Jubilant Barty recalls hitting rock bottom
Darren Walton |
Euphoric in victory, Ash Barty has reflected on the dark times that steeled her “full circle” Australian Open triumph.
World No.1 Barty is adamant she would never have won the Open, or either of her other two grand slam titles, had she not taken a 15-month hiatus six years ago.
Desperately homesick and burnt out from the grind of life on the gruelling world tour, the teenage prodigy dramatically quit tennis after a demoralising first-round US Open defeat in 2014.
Barty, now 25, says she was unsure then if she’d ever return to the sport.
“It was an open door. It genuinely was a ‘maybe’,” Barty said while savouring her stirring 6-3 7-6 (7-2) Melbourne Park final victory over American Danielle Collins.
“I didn’t want to draw a line in the sand. I wasn’t prepared to draw a line in the sand.
“I think not making that definite decision almost made the decision for itself, that (a return) was going to happen. It was just a case of when it would happen.”
After a stint playing professional cricket for the Brisbane Heat in the WBBL, Barty re-embarked on her tennis comeback in early 2016.
The former Wimbledon junior champion hired Craig Tyzzer as coach and trusted her mentor to build the tight-knit Team Barty that remains in place six years on.
“Without a doubt, this second phase of my career I’ve learnt so much more about myself as a person,” said Barty.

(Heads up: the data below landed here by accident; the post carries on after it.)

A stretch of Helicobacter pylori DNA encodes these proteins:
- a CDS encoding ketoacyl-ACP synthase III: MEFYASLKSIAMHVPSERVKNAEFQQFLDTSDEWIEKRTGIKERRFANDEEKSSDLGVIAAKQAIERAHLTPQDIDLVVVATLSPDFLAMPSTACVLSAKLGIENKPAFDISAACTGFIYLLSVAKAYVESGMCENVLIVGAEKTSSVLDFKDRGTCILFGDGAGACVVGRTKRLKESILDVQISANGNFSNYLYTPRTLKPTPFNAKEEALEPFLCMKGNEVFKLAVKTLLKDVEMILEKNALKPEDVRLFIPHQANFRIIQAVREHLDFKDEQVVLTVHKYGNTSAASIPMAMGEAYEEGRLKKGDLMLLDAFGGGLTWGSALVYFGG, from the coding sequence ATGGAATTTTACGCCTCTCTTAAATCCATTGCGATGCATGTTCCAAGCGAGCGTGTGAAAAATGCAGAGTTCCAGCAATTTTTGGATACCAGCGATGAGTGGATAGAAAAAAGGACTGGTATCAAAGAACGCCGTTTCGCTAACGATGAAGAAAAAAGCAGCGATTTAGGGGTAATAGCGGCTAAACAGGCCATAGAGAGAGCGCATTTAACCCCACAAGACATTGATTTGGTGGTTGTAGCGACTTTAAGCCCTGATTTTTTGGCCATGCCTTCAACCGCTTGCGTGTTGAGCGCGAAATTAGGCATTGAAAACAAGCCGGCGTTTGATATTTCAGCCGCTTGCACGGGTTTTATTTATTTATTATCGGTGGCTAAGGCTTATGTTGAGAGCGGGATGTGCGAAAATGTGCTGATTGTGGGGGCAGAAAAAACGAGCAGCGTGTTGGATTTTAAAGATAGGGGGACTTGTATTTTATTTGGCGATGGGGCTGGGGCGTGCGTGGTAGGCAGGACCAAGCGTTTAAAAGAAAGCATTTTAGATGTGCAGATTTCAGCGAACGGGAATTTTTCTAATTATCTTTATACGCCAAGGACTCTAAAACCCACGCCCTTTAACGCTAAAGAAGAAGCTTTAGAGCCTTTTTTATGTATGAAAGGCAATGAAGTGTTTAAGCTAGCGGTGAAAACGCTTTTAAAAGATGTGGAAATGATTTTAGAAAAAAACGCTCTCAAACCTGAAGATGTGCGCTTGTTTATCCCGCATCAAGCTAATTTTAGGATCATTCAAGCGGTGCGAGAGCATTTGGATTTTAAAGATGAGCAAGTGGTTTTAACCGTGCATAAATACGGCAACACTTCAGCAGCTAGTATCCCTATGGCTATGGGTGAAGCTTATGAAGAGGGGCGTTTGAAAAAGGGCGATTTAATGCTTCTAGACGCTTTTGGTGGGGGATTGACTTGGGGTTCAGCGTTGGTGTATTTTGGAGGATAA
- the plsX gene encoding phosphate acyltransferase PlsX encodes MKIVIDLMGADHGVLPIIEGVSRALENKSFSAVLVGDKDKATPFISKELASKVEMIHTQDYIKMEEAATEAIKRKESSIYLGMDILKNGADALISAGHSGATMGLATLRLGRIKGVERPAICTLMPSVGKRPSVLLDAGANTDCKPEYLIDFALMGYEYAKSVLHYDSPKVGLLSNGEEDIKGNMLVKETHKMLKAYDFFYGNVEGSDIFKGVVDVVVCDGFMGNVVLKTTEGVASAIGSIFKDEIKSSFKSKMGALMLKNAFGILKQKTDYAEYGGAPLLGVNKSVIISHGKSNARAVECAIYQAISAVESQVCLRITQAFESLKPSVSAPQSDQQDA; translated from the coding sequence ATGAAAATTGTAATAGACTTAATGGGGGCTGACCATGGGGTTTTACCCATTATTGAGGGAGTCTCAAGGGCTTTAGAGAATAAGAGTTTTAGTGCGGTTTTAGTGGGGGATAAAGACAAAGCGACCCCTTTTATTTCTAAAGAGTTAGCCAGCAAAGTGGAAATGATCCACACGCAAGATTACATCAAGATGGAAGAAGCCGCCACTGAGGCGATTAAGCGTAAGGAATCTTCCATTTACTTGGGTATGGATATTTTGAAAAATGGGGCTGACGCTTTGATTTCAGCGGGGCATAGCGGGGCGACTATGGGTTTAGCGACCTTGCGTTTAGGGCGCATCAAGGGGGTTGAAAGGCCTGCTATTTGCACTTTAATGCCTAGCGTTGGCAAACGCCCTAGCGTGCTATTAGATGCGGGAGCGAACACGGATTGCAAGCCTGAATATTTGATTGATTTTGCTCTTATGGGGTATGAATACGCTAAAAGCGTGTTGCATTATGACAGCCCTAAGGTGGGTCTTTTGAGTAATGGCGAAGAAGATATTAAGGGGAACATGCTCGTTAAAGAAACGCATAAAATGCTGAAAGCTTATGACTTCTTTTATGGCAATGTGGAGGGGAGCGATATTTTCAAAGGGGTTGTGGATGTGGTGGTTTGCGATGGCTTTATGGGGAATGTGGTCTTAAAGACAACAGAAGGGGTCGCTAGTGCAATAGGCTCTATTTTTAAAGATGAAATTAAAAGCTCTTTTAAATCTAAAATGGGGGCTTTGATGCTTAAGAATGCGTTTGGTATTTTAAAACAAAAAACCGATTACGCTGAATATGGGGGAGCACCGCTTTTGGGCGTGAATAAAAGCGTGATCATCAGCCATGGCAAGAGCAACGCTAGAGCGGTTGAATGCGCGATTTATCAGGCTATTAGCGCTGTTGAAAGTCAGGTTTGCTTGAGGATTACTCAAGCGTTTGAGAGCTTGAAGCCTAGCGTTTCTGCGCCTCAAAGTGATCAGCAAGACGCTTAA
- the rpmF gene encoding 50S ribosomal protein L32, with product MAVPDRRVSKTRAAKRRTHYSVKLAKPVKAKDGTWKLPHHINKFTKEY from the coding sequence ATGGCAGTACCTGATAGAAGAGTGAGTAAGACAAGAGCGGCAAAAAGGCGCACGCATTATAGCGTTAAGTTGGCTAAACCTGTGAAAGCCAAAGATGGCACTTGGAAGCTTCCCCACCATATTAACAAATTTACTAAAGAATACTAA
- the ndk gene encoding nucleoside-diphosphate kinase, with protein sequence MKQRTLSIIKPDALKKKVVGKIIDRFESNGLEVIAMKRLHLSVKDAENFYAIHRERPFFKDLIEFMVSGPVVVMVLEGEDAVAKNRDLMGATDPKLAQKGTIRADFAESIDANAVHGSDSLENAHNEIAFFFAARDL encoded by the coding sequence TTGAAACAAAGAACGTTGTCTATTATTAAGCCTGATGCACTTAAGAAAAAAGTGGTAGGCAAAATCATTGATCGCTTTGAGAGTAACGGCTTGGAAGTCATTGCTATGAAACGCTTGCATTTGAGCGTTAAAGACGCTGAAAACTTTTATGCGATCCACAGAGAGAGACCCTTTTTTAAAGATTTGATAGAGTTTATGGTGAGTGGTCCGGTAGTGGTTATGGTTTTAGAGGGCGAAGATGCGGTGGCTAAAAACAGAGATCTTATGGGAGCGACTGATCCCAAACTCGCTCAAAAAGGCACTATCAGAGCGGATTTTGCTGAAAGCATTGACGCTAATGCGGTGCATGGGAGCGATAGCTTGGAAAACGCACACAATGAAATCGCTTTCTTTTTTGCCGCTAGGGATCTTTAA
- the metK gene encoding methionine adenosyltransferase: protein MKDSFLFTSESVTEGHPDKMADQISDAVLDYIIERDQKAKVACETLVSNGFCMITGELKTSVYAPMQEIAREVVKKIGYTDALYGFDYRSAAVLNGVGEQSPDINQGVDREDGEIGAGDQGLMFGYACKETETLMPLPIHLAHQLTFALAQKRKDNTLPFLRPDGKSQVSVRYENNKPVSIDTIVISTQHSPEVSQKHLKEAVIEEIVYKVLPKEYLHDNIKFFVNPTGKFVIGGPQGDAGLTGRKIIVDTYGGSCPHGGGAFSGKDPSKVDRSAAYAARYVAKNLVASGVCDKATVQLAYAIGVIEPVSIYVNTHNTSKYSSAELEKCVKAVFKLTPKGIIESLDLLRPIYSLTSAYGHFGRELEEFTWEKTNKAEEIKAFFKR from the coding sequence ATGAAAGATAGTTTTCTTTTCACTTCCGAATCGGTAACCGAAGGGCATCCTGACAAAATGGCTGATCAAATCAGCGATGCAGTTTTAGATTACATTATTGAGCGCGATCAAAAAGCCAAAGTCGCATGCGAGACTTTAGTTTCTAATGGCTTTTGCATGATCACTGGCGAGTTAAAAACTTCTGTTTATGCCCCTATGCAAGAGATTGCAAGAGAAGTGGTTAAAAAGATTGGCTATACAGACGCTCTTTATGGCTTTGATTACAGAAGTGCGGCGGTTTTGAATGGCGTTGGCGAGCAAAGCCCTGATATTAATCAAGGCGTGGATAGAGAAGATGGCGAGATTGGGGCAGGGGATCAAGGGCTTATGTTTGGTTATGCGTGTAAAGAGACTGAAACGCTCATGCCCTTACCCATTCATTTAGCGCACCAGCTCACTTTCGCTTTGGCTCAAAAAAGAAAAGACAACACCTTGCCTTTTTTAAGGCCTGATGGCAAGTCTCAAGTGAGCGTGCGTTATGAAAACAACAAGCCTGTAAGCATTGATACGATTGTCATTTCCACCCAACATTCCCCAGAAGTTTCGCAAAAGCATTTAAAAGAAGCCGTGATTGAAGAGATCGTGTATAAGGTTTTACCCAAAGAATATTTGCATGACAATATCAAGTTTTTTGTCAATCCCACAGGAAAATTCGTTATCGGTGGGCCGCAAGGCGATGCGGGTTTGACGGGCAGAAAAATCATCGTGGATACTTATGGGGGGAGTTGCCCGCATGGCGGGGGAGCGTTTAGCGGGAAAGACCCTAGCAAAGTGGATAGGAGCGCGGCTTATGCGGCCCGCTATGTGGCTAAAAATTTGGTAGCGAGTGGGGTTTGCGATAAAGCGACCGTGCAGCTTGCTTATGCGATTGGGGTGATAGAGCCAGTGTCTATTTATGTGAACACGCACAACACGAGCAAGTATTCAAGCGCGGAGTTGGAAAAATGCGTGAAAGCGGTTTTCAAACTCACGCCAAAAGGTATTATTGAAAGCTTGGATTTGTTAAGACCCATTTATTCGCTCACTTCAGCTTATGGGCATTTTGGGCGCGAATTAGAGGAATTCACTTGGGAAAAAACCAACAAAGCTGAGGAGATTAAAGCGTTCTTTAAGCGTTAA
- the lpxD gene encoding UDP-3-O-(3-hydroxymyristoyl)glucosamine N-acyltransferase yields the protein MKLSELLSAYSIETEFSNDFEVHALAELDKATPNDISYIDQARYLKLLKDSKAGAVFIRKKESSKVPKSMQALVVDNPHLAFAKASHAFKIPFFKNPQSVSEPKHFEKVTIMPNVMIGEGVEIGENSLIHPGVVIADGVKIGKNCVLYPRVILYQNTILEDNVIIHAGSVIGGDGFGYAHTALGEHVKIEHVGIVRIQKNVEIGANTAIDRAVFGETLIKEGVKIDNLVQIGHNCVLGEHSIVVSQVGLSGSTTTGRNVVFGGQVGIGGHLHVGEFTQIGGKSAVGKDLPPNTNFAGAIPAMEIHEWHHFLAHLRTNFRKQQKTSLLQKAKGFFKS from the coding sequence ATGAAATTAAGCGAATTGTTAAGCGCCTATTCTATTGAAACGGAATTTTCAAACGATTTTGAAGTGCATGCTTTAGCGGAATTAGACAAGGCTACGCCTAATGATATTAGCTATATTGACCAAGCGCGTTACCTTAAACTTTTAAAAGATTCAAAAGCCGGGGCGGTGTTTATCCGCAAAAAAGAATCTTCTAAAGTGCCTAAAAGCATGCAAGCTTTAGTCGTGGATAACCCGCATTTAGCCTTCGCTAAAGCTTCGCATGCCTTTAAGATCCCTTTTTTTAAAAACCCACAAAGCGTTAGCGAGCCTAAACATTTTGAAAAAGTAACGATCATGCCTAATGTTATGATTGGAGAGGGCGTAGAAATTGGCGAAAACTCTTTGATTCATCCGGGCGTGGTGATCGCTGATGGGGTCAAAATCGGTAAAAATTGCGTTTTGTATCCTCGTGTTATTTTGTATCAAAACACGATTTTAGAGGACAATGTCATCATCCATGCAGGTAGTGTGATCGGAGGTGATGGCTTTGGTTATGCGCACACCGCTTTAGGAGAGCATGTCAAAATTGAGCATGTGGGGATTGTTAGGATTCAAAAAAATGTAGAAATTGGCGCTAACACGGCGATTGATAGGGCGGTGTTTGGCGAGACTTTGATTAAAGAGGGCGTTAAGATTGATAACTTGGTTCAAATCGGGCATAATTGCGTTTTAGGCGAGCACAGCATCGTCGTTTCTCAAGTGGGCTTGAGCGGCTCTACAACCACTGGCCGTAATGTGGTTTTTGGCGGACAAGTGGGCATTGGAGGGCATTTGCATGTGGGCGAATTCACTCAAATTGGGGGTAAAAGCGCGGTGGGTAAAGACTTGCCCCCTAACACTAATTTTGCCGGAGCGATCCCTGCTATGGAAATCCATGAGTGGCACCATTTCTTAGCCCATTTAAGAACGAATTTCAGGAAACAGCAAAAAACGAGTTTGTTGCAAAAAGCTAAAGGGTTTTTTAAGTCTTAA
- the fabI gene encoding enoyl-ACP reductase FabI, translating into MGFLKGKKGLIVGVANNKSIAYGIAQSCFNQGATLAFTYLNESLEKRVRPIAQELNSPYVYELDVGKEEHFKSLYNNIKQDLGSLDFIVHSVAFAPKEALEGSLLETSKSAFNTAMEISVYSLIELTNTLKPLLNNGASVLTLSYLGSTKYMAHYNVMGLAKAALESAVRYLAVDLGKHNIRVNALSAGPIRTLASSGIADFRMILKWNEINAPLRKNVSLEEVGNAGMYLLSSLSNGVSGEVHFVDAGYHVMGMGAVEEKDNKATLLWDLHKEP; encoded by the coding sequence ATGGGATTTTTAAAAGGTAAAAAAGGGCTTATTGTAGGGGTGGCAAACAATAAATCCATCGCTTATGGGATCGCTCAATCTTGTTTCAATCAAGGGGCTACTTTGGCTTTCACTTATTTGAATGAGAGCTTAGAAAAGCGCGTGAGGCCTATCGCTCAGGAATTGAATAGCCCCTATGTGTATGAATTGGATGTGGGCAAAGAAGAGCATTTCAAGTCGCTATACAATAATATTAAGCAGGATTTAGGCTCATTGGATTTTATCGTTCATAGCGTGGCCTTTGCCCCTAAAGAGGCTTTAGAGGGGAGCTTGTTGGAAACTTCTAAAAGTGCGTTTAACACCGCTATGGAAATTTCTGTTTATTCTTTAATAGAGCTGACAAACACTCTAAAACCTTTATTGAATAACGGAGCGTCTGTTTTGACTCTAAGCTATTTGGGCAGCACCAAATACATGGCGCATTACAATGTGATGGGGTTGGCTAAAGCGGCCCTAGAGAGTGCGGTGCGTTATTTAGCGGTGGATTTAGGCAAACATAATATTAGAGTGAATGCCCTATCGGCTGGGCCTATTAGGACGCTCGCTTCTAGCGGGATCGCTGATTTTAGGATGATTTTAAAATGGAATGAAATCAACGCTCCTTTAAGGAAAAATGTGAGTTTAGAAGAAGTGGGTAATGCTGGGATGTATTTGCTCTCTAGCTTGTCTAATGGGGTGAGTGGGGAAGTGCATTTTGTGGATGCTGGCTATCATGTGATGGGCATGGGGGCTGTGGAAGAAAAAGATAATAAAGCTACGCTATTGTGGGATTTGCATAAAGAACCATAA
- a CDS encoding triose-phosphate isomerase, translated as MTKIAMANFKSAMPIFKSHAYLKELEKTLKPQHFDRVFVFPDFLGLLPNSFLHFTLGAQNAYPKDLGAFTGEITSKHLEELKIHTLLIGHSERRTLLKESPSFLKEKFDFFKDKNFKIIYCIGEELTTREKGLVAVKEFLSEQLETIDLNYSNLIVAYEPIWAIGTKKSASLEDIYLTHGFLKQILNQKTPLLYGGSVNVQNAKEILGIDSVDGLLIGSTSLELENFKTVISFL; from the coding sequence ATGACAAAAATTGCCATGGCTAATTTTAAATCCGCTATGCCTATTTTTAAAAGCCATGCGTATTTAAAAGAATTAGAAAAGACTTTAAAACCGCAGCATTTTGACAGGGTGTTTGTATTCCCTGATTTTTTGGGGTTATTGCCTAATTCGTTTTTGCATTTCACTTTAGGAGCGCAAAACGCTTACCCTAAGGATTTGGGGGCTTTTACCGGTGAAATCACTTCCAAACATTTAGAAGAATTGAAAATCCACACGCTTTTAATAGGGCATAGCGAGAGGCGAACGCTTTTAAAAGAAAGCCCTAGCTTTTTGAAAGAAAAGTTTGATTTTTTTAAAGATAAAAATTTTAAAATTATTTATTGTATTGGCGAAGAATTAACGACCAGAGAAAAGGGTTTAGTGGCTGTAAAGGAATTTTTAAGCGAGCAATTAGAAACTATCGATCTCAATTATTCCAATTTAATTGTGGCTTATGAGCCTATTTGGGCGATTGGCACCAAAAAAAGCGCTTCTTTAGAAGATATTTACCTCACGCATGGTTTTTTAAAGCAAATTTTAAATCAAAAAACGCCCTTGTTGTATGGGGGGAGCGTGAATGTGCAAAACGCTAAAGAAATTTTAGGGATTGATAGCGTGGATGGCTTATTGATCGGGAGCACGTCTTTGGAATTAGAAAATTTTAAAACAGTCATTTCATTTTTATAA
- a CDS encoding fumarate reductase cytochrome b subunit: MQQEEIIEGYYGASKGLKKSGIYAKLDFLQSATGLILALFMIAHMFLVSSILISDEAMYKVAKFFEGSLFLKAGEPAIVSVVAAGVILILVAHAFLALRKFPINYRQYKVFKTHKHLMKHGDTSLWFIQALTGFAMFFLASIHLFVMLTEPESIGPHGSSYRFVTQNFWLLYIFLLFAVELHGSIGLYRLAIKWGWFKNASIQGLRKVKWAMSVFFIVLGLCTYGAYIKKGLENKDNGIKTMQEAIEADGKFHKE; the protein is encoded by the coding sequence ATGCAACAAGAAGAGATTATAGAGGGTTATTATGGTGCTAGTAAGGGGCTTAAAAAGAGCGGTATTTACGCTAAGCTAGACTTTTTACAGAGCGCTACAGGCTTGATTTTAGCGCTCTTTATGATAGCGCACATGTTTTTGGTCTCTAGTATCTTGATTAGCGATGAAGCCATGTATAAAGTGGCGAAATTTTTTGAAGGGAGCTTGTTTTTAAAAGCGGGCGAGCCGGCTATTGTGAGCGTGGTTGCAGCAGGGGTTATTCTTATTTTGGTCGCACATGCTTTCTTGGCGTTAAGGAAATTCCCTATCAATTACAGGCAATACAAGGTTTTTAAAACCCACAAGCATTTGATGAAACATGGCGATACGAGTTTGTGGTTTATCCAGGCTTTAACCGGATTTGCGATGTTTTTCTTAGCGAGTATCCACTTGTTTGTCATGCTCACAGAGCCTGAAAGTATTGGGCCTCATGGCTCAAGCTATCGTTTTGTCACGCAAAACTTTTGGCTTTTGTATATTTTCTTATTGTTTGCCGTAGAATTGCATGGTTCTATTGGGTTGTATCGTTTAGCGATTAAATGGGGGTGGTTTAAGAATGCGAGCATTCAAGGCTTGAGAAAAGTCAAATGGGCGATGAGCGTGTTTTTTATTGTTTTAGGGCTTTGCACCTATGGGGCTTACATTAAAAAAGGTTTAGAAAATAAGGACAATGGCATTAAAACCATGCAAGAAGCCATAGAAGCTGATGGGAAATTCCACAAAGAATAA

“I’ve grown so much more as a person. Without that adversity I wouldn’t be half the person or player that I am now.
“We all have to find our low points to grow from them. Being able to do that and make a really incredible team for this second phase has been the best part of it.
“Right from the start, from February 2016 when I played my first 25 thousand (dollar) tournament in Esperance – just doubles.
“Being able to start there with ‘Tyzz’ and essentially the same team that we have right now, it is really cool that we’ve done it together because there’s no-one else I’d prefer to do it with.”
But for all her talents and potential, Barty said she could never have imagined joining all-time greats Serena Williams, Roger Federer, Rafael Nadal and Novak Djokovic as the only active players to have won majors on clay, grass and hard courts.
“We spoke about it as a team and understood and reflected on what (winning) Wimbledon meant,” Barty said.
“The French Open in 2019, I was a completely different person. I still had so much growing and learning to do and Wimbledon, I felt, well it was a dream.
“It was the thing I always wanted as a child.
“And maybe now having experienced this at home and played probably my best slam from start to finish here in Australia and do it with such enjoyment is maybe a full-circle moment.
“Understanding what I want most as a player and a person and being able to experience that and have that opportunity to play seven matches on Rod Laver Arena in front of the Australian public and enjoy that with my team is really cool.”AAP